While the bottom line looks fine, plenty of work remains during the second half of the season for the Quad Cities River Bandits.
"That’s what excites me about where we’re at, to see how much better we can become and how much we can improve," Quad Cities manager Chris Widger said. "I don’t believe we’ve played our best baseball."
The River Bandits reached the midpoint of their 120-game regular season schedule with a win on Wednesday night at Beloit, a victory which moved Quad Cities to 40-20 on the season.
The best first-half record in the High A Central League left the River Bandits with a comfortable six-game lead over Cedar Rapids and a double-digit lead over the other four teams in the West Division.
It’s a record Quad Cities has crafted by scoring a league-best 102 runs more than it has allowed and by playing at least .500 baseball in all but one of the first 10 six-game series of the season.
The River Bandits have also showed some grit, coming from behind to win 21 times in their first 40 victories of the season.
"There’s no quit on this team," said infielder Jimmy Govern, reassigned last week by the Royals to triple-A Omaha where he homered in 2021 debut with the Storm Chasers.
"I don’t feel like we ever think we are out of a game, which has only helped us compete."
Widger appreciates that mindset, something that has been a constant throughout the first half of the season.
"This team comes to play," he said. "They show up ready to work every day."
While Quad Cities leads or ranks in the top three in the High A Central League in a number of offensive statistical categories, it is the growth in the River Bandits’ pitching that has impressed Widger the most during the first half.
"They’ve come a long way and are continuing to make good progress," Widger said. "We’re a little on the younger side there, but all of those guys are coming along and I like the growth I’ve seen since we left Arizona (and spring training) back in late April."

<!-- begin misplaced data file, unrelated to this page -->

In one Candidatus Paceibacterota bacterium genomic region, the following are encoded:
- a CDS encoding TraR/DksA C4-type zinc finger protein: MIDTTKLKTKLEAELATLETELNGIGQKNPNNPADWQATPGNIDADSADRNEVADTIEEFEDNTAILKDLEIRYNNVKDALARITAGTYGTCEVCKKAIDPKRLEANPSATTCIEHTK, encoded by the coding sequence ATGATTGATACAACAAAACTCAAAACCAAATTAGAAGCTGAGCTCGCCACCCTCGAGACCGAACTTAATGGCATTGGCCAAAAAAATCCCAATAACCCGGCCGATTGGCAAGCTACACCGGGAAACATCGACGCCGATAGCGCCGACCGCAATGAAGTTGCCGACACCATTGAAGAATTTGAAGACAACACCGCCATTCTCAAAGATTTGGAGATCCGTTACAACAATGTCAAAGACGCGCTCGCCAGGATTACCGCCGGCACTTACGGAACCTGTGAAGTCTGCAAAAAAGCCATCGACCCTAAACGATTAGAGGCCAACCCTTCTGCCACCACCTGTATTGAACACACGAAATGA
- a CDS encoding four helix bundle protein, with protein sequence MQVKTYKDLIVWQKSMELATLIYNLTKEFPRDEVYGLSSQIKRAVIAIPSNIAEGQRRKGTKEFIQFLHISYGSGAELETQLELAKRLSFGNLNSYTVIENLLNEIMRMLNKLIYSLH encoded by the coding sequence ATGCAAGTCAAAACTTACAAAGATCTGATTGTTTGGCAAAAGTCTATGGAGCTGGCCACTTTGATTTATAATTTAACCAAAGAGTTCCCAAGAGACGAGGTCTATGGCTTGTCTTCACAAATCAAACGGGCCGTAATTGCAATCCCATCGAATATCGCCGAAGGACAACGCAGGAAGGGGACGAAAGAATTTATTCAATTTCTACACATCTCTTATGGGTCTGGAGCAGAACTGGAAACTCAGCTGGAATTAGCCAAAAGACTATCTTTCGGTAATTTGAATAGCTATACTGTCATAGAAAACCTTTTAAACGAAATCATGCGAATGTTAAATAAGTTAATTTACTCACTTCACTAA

River Bandits pitchers have allowed fewer hits and fewer runs than any team in the 12-team league through the first half of the season, surrendering 266 runs and 419 hits through 60 games.
Quad Cities pitchers rank fifth in the league with a collective ERA of 4.14, rank second with 634 strikeouts and have held opponents to the second-lowest batting average in the league at .219.
River Bandits pitchers have walked 277 batters, ninth in the league.
Three Quad Cities pitchers, Drew Parrish, Nolan Watson and Angel Zerpa, have been promoted to Double-A Northwest Arkansas, while Govern, assigned to Omaha last week after batting .313 over 40 games, is the lone position player elevated to a higher level so far this season.
The River Bandits have dominated the High-A Central League offensive charts.
As a team, Quad Cities leads the league with a .259 batting average, 368 runs, 337 RBIs, a .351 on-base percentage and a .443 slugging percentage.
At the midpoint of the season, the River Bandits are second in the league with 521 hits and 113 doubles and rank third in the league with 17 triples and 75 home runs and are fifth with 258 walks.
And in contrast to the philosophies of the game today, those power numbers are complemented by a league-low 514 strikeouts by River Bandits batters. That’s 23 fewer than the next fewest and 195 fewer than the Beloit team Quad Cities concludes a six-game series against Sunday.
Despite the statistics, Widger sees plenty of room for offensive growth.
He likes what he has seen at times from the River Bandits, the only team collectively batting over .250 in the league, but the consistency hasn’t been what he anticipated coming out of spring training.
"I feel like we are starting to do some good things, but I feel like we are just scratching the surface of how good of an offensive team we can be," Widger said. "It’s that repetition, doing things from one game to the next, that we are still looking to see."
Quad Cities has shown an ability to construct significant game-changing innings, one of the reasons the team has had success in rallying for wins.
River Bandits first baseman Vinnie Pasquantino believes that the quality of the at-bats is making a difference.
"The Royals organization really stresses making the most of every plate appearance and making the defense work. You see us keep that line going, hit after hit, one guy after another, and a lot of times there is an eight- or 10-pitch at-bat in there," Pasquantino said.
"Those big innings, they’re a result of good at-bats and making the most of every chance you get to step into the batter’s box. We feed off of the energy created by each other and it makes a difference. The record shows that."